Can my pet eat pecans?

3 August 2023
This article is not intended to be a substitute for professional veterinary advice, diagnosis, or treatment. Always seek the advice of your veterinarian with any questions you may have regarding your pet’s care, treatment, or medical conditions.

Can dogs eat pecans?

Pecans are considered toxic to dogs - they should never eat them. That's because they contain a compound called juglone (also present in walnuts), which is harmful to them.

Pecan shells can grow moulds, which can carry harmful substances like aflatoxin. This can cause liver damage over time. Alongside that, pecans can sometimes carry bacteria like Salmonella and E. coli, which can make your dog very ill.

Pecans also contain a high amount of oil and fat, which can cause gastrointestinal problems like diarrhoea and vomiting.

Regularly eating tree nuts like pecans can even result in pancreatitis, which is a life-threatening condition where your dog's pancreas becomes inflamed due to excessive amounts of fat in their diet.

On top of all this, eating hard nuts can cause choking or digestive blockages.

If your dog manages to get their chompers around one or two pecans, it may not be much to worry about (though you'd be wise to consult your vet just in case).

However, feeding them pecans as a regular treat is a very bad idea.

The good news is, well, there'll be more pecans for you!

Again, if your dog eats pecans, you should reach out to your vet, especially if you're observing lethargy, diarrhoea, vomiting, behavioural changes, or other signs of illness.

If your pup ever requires veterinary care due to eating unsafe food, dog insurance can help cover the cost of treatment.

Can cats eat pecans?

Even if you love munching on pecans, you shouldn't share them with your feline friend. Cats lack the digestive enzymes needed to process pecans, and eating them can lead to gastrointestinal distress and potential long-term health issues.

One major issue is that tree nuts, like pecans, have a very high fat content.

A diet too rich in fats can cause your cat to develop pancreatitis - inflammation of the pancreas - interrupting the organ's regular functions. Pancreatitis often results in lethargy, loss of appetite, and stomach pain. In severe cases, it can cause hospitalisation and intensive veterinary care.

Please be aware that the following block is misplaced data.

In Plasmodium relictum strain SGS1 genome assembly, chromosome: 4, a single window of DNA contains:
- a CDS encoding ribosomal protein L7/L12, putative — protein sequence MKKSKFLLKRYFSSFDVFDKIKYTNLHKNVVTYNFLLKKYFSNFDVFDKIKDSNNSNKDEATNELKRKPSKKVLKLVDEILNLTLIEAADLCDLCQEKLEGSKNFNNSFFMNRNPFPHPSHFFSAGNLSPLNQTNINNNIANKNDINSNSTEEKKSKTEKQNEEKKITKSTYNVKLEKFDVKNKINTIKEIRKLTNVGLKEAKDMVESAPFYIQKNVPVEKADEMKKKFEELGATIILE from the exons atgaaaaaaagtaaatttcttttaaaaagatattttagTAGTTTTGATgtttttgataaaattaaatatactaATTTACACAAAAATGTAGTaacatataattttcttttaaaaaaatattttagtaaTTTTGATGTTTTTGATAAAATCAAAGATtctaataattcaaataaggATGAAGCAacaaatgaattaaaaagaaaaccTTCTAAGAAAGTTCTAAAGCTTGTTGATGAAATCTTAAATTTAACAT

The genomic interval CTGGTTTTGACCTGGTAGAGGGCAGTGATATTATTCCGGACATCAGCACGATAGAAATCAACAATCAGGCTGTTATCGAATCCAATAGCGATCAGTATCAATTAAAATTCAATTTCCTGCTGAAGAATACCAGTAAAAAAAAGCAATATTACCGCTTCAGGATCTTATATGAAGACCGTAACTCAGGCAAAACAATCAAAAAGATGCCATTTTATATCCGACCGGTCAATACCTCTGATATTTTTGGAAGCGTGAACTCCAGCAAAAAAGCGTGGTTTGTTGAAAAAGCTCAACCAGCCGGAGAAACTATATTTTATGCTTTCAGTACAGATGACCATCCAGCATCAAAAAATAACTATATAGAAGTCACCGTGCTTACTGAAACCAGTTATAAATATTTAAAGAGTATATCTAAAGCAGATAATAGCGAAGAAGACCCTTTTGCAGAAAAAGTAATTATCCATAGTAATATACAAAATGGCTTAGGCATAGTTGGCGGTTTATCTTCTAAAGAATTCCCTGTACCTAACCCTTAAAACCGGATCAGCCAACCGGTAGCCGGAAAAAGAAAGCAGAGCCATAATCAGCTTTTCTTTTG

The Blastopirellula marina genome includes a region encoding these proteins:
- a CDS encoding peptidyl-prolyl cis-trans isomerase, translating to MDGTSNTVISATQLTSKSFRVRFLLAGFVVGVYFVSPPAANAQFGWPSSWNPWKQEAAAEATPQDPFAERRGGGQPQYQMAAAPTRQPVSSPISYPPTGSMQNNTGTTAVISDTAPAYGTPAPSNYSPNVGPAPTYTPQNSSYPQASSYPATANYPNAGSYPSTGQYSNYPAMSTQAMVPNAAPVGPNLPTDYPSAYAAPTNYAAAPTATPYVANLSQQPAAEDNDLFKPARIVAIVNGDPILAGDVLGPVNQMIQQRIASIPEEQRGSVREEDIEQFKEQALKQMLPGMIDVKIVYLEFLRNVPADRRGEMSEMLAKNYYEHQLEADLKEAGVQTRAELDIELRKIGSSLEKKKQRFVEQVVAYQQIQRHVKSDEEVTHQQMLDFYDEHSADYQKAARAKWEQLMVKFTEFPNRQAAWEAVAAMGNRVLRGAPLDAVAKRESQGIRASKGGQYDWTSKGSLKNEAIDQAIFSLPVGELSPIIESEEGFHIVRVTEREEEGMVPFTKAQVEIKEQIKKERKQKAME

On top of these concerns, the bacteria sometimes present in raw nuts (such as Salmonella or E. coli) can make your cat very sick.

Plus, pecans contain a compound called juglone, which is toxic to cats (dogs, too).

Pecan shells can also grow moulds. Mouldy pecans often contain aflatoxin, a harmful substance that can cause liver damage when eaten over time.

Finally, hard tree nuts like pecans can cause choking or intestinal blockages, especially in smaller animals like cats.

The bottom line: you should never feed pecans to your cat.

If your cat does eat pecans, you should reach out to your vet, especially if you're observing lethargy, diarrhoea, or vomiting. If your kitty ever requires veterinary care due to eating unsafe food, cat insurance can help cover the cost of treatment.

Information purposes only

The suggestions offered here are for informational purposes only and are not a substitute for pet-specific advice from your veterinarian. Never disregard your vet’s recommendations, or delay in acting on them, based on something you have read on this site. Regardless of how a food is rated here, any food that you give your pet can pose potential health risks, including allergic reactions, choking, or other health conditions such as bloat. Always monitor your pet while they’re eating, and never introduce a new food into your pet’s diet without first consulting your veterinarian. 

Pet poison emergency protocol

If your pet is acting sick, call your regular veterinarian immediately. If your regular veterinarian is closed, call a nearby on-call veterinarian, animal urgent care, or veterinary emergency hospital. If your pet is not acting sick but you think they may have been exposed to a poison, call the Animal Poison Line (01202 50 9000).

Food safety statuses


Could be given almost daily without harm

Safe in moderation

Not toxic, but should not be given regularly


Toxic or simply too risky to give to your pet